Computerised Axial Tomography

A X ray is a two dimensional image, so parts along the same line of sight from the X ray source is superimposed on each other. This can be overcome by taking X rays at different angles, This is the principle behind 'computerised axial tomography or 'CAT' scan, invented by Geoffry Hounsfield in the UK - I met some who once met his wife (what a tenuous claim to fame).
  • The patient lies inside a vertical ring of X ray detectors.
  • The X ray tube rotates around the patient, emitting a fan shaped beam of X rays to image the patient from every angle.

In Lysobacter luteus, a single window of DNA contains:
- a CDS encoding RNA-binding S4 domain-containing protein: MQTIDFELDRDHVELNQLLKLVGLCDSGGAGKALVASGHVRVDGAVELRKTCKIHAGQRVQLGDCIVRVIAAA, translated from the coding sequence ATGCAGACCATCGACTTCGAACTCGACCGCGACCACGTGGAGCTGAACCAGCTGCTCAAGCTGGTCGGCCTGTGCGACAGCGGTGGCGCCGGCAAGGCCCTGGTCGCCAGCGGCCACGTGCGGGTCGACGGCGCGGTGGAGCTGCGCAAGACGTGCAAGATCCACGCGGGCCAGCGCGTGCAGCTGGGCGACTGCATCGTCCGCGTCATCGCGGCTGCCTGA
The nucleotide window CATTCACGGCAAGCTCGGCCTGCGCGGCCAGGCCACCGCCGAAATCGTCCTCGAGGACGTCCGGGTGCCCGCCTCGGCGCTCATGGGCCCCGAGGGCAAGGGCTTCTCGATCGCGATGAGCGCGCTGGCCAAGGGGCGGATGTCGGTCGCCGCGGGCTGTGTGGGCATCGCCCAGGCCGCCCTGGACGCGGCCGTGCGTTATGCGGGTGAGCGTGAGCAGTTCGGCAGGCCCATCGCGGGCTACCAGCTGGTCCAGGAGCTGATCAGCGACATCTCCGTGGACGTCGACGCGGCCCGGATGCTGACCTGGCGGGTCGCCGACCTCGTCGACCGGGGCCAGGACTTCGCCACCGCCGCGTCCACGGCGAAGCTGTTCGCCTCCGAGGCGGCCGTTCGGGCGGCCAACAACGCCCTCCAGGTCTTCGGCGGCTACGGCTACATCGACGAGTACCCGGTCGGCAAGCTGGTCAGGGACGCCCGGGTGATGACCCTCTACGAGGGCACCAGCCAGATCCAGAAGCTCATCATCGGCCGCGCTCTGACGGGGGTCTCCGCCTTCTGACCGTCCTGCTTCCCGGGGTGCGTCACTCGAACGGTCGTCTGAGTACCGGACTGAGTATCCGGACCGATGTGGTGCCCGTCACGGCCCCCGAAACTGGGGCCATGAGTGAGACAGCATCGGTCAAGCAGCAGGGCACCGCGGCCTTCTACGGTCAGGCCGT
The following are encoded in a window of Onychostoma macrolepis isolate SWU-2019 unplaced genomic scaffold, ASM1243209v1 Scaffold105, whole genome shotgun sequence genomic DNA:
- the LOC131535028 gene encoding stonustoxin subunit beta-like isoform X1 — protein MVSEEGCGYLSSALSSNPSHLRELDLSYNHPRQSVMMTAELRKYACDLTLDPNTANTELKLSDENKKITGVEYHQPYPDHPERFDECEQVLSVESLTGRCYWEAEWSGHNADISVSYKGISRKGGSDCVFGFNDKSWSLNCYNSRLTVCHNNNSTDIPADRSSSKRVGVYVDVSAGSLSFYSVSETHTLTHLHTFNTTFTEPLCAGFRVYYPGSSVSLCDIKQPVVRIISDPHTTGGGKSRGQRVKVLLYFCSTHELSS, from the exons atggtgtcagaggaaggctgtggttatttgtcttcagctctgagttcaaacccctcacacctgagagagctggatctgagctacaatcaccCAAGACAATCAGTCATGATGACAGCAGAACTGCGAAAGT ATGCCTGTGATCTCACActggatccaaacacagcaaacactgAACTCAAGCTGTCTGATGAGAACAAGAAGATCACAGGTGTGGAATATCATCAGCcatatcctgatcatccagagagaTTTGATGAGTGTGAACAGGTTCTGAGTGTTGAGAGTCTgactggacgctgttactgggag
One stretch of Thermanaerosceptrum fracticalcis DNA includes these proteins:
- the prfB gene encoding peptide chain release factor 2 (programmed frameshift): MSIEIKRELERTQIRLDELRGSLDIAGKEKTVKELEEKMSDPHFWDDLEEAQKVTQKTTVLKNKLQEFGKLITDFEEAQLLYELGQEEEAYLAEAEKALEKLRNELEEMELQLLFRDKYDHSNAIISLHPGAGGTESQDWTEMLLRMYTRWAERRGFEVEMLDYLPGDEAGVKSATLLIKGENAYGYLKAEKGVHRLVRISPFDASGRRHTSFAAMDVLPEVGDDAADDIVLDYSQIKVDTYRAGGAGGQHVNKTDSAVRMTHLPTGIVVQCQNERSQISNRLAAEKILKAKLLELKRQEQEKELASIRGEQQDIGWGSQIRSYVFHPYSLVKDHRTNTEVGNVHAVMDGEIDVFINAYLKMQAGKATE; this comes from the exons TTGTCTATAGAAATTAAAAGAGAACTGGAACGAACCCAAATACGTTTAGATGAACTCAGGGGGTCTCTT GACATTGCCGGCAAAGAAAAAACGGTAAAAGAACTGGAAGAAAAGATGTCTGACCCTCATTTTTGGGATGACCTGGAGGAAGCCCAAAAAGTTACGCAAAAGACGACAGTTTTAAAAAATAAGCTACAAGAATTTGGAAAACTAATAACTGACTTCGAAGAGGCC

• Detectors opposite the X ray tube detect X rays and send signals to a computer which processes them to construct an three dimensional image.
The computer can 'slice' the image into thin slices, and moving pictures viewed of the body's internal structure. This means that tumours can be accurately located and operations can be better planned, and radiography is more accurate.